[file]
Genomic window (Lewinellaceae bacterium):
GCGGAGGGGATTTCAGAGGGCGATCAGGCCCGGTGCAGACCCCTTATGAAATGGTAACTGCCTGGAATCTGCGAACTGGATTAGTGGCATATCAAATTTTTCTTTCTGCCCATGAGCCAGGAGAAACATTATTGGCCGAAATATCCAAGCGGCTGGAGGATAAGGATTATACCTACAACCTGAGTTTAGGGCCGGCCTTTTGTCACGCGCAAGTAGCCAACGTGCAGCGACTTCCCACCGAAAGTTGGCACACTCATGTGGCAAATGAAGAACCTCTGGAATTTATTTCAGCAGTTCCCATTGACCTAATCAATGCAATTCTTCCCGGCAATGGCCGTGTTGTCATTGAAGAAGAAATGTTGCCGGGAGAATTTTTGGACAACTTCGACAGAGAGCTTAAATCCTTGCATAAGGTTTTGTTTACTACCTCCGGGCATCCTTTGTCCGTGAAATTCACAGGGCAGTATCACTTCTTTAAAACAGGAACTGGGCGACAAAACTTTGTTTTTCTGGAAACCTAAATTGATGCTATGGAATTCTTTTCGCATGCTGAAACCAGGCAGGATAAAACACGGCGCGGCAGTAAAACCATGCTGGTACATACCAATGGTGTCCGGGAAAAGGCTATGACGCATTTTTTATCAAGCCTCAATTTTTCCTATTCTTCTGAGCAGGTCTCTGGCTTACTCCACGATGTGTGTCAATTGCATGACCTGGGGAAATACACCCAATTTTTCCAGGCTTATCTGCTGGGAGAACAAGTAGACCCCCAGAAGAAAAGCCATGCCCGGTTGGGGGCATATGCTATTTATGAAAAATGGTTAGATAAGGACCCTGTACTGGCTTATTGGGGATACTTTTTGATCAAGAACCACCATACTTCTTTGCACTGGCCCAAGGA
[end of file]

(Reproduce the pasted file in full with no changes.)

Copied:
Genomic window (Lewinellaceae bacterium):
GCGGAGGGGATTTCAGAGGGCGATCAGGCCCGGTGCAGACCCCTTATGAAATGGTAACTGCCTGGAATCTGCGAACTGGATTAGTGGCATATCAAATTTTTCTTTCTGCCCATGAGCCAGGAGAAACATTATTGGCCGAAATATCCAAGCGGCTGGAGGATAAGGATTATACCTACAACCTGAGTTTAGGGCCGGCCTTTTGTCACGCGCAAGTAGCCAACGTGCAGCGACTTCCCACCGAAAGTTGGCACACTCATGTGGCAAATGAAGAACCTCTGGAATTTATTTCAGCAGTTCCCATTGACCTAATCAATGCAATTCTTCCCGGCAATGGCCGTGTTGTCATTGAAGAAGAAATGTTGCCGGGAGAATTTTTGGACAACTTCGACAGAGAGCTTAAATCCTTGCATAAGGTTTTGTTTACTACCTCCGGGCATCCTTTGTCCGTGAAATTCACAGGGCAGTATCACTTCTTTAAAACAGGAACTGGGCGACAAAACTTTGTTTTTCTGGAAACCTAAATTGATGCTATGGAATTCTTTTCGCATGCTGAAACCAGGCAGGATAAAACACGGCGCGGCAGTAAAACCATGCTGGTACATACCAATGGTGTCCGGGAAAAGGCTATGACGCATTTTTTATCAAGCCTCAATTTTTCCTATTCTTCTGAGCAGGTCTCTGGCTTACTCCACGATGTGTGTCAATTGCATGACCTGGGGAAATACACCCAATTTTTCCAGGCTTATCTGCTGGGAGAACAAGTAGACCCCCAGAAGAAAAGCCATGCCCGGTTGGGGGCATATGCTATTTATGAAAAATGGTTAGATAAGGACCCTGTACTGGCTTATTGGGGATACTTTTTGATCAAGAACCACCATACTTCTTTGCACTGGCCCAAGGA